Long before Jody's Popcorn was conceived popcorn was a favorite American treat. Always part of our culture, the snack has gone through many ebbs and flows of popularity. Today, few munchies parallel the universal appeal of popcorn.
First American Popcorn Enthusiasts
Native Americans introduced colonists to popcorn. From there, the newcomers developed a penchant for the snack and even integrated it into daily meals, holidays and family traditions. The colonists were glad to embrace popcorn as one of the many bounties of the New World.
Flash forward to the late Victorian Era, when popcorn really began to take hold in American culture. It was in the 1880s in Odebolt, Iowa that the Albert Dickinson Company became known for selling popcorn from its Popcorn Wagon. Their well-received brands of popcorn were Big Buster and Little Buster.
Taking a cue from the successful Popcorn Wagon, Charles Cretors of Chicago invented a popcorn machine in 1893. Cretors' machine made popping corn so much easier. The process also became an attraction for customers who liked to watch the popping process and enjoy the smell of freshly popped treats. The steam operated engine on a large wagon was an attractor in itself, but Cretors added to that the Tosty Rosty Man, a mechanical clown used for merchandising as a sort of mascot.
Taking popcorn popping to the streets continued through to the Depression era with Cretors' machines selling all over the United States. Cretors' machines still pop on, with most movie theaters and fairs featuring Cretors poppers.
Popcorn Pops Into Hearts and Homes
America's first brand name popcorn was Jolly Time. Originally launched from Iowa in 1914, it took about 11 years for the company to hit pay dirt. Introduced more widely to the American public in 1925 in a specially made cooking can, the product was considered a bold and popular move for the era. Finally, every household could easily make popcorn without the hassle of the pan and butter.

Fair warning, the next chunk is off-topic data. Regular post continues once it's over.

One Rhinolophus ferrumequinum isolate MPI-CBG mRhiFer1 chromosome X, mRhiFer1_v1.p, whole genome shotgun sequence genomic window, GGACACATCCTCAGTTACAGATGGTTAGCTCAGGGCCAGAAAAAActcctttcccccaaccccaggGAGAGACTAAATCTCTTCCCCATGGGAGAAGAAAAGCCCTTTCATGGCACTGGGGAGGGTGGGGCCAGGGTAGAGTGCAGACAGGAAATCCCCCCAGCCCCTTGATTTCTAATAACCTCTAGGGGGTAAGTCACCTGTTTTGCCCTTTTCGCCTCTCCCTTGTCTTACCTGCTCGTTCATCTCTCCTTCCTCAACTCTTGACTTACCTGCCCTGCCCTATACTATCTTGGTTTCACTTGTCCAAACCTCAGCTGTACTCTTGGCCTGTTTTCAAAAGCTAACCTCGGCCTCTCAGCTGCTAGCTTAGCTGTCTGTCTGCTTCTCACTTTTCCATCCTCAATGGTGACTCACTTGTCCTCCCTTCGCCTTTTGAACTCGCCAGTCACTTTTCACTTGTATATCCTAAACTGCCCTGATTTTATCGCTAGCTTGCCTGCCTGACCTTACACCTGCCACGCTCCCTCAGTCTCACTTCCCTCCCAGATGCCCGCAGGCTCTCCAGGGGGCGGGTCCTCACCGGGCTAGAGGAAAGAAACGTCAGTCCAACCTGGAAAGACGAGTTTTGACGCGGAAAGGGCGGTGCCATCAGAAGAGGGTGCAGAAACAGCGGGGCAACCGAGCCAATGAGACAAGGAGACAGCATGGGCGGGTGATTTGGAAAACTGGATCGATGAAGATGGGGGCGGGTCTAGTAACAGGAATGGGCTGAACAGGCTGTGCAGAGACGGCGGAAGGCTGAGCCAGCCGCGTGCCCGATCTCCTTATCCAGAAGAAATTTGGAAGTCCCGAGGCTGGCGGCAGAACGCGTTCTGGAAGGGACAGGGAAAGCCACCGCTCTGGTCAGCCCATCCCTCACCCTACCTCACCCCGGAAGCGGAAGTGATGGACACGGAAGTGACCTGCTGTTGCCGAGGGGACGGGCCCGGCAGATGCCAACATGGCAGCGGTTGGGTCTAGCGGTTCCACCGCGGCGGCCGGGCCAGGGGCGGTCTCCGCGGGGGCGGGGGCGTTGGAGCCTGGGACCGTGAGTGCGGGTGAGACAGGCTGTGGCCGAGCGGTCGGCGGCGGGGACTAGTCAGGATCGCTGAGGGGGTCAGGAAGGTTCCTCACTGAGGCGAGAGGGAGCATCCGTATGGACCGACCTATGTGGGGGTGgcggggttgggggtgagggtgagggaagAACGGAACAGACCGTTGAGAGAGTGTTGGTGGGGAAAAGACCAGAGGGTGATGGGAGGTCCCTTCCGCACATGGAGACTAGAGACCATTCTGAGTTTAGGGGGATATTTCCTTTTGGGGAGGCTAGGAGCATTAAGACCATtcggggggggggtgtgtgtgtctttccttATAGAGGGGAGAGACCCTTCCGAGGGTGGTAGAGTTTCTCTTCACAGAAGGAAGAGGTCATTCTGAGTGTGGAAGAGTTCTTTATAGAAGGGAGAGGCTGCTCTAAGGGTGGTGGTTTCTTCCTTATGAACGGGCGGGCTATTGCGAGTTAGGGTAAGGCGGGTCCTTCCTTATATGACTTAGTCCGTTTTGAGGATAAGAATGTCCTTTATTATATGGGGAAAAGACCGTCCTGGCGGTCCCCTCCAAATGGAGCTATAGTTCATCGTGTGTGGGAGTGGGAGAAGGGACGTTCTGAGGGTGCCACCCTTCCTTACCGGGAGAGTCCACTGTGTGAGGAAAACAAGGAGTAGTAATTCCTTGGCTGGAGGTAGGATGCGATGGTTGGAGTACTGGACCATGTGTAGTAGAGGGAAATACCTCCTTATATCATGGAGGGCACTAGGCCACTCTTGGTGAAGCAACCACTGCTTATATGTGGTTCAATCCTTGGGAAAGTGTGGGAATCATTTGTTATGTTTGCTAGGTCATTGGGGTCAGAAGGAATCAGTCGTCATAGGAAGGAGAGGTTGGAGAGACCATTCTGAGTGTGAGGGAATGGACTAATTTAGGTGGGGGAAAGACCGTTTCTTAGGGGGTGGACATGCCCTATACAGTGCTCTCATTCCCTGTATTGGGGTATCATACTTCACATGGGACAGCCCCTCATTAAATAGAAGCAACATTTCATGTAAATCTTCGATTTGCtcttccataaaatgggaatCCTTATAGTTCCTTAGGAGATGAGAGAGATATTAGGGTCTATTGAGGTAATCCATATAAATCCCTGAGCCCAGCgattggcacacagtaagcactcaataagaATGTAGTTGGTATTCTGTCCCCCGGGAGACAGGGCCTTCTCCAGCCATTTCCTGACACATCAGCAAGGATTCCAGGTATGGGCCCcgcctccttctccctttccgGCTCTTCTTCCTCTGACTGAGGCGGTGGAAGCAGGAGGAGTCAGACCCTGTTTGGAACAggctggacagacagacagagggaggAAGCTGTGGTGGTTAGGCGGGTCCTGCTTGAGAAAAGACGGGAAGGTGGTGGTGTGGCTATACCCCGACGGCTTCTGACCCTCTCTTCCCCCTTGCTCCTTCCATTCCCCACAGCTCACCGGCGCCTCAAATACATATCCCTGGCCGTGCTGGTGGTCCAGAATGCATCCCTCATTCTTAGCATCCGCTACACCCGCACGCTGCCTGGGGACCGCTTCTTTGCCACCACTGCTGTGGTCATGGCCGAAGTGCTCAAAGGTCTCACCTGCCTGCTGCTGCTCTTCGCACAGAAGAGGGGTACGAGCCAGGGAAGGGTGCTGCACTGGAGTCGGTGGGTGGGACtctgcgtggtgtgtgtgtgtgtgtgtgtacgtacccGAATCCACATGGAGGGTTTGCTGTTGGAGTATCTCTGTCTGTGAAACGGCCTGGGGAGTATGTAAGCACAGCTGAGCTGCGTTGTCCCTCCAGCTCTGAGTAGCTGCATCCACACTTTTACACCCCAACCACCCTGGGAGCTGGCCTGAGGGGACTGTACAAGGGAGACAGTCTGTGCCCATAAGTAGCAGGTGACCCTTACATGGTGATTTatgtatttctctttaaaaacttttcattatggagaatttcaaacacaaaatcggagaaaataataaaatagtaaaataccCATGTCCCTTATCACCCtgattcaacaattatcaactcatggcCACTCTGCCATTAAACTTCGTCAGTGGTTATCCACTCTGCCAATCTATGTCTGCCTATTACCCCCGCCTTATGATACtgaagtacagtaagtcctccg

When the Depression took financial hold, many families treasured popcorn as a treat they could afford to enjoy. The popcorn industry thrived during the monetary crisis, although most other consumer companies failed.
One down-and-out banker saw opportunity in the Depression popcorn industry. He had gone completely broke and lost his family farms. He took what little money he could scrape together and invested in a popcorn machine and "opened for business" within a small store near a theater. Within only a few years, he was able to buy back three of his lost farms.
In World War II the troops took precedence over non-military Americans in many ways. Patriotism was high at that time and people adapted to changes in order to provide additional support for their boys at war.
One change was that most sugar was sent overseas to American soldiers. This left little in the country to make candy and even harvests couldn't keep up with demand, due to diminished labor. Without sugar, Americans gave up their candy habit and resumed their Depression era relationship with popcorn.
In the 1940s, microwave ovens were invented. Not yet widely available for general consumers, these cooking machines showed great promise for the future. To test even cooking and capability of microwaves, popcorn was the first food cooked in the ovens.
During the Golden Age of the 1950s, when most Americans were doing much better financially after the war, popcorn sales still increased. In fact, a 500 percent sales boom was experienced during these years. Why? Most people attribute the snack habit to the presence of television in most homes. Americans then, just as now, enjoyed nothing more than a big bowl of popcorn while watching TV.
Jody's Popcorn makes a great sweet, savory or salty treat for all of your American traditions. Sold in convenient sizes, one bag makes a great movie even better.
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